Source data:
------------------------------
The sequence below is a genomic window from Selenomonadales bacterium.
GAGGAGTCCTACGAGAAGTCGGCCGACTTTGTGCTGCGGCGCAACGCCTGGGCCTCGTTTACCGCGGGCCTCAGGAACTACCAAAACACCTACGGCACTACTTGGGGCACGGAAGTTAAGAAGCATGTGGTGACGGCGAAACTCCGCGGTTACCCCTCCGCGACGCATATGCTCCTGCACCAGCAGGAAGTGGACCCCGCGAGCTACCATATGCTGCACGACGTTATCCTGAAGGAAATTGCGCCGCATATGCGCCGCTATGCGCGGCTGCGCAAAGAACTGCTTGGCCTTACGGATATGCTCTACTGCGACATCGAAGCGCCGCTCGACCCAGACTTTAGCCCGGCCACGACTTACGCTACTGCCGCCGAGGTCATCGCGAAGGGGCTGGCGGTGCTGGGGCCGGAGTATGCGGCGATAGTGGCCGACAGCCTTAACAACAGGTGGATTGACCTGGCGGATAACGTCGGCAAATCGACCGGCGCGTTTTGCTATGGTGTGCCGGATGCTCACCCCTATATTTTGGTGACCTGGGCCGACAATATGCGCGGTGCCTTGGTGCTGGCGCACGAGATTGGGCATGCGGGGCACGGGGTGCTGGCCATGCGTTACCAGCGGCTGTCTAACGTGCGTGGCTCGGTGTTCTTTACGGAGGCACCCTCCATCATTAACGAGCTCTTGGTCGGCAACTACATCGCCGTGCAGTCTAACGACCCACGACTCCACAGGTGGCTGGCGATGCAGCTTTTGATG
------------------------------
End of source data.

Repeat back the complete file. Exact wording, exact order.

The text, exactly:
The sequence below is a genomic window from Selenomonadales bacterium.
GAGGAGTCCTACGAGAAGTCGGCCGACTTTGTGCTGCGGCGCAACGCCTGGGCCTCGTTTACCGCGGGCCTCAGGAACTACCAAAACACCTACGGCACTACTTGGGGCACGGAAGTTAAGAAGCATGTGGTGACGGCGAAACTCCGCGGTTACCCCTCCGCGACGCATATGCTCCTGCACCAGCAGGAAGTGGACCCCGCGAGCTACCATATGCTGCACGACGTTATCCTGAAGGAAATTGCGCCGCATATGCGCCGCTATGCGCGGCTGCGCAAAGAACTGCTTGGCCTTACGGATATGCTCTACTGCGACATCGAAGCGCCGCTCGACCCAGACTTTAGCCCGGCCACGACTTACGCTACTGCCGCCGAGGTCATCGCGAAGGGGCTGGCGGTGCTGGGGCCGGAGTATGCGGCGATAGTGGCCGACAGCCTTAACAACAGGTGGATTGACCTGGCGGATAACGTCGGCAAATCGACCGGCGCGTTTTGCTATGGTGTGCCGGATGCTCACCCCTATATTTTGGTGACCTGGGCCGACAATATGCGCGGTGCCTTGGTGCTGGCGCACGAGATTGGGCATGCGGGGCACGGGGTGCTGGCCATGCGTTACCAGCGGCTGTCTAACGTGCGTGGCTCGGTGTTCTTTACGGAGGCACCCTCCATCATTAACGAGCTCTTGGTCGGCAACTACATCGCCGTGCAGTCTAACGACCCACGACTCCACAGGTGGCTGGCGATGCAGCTTTTGATG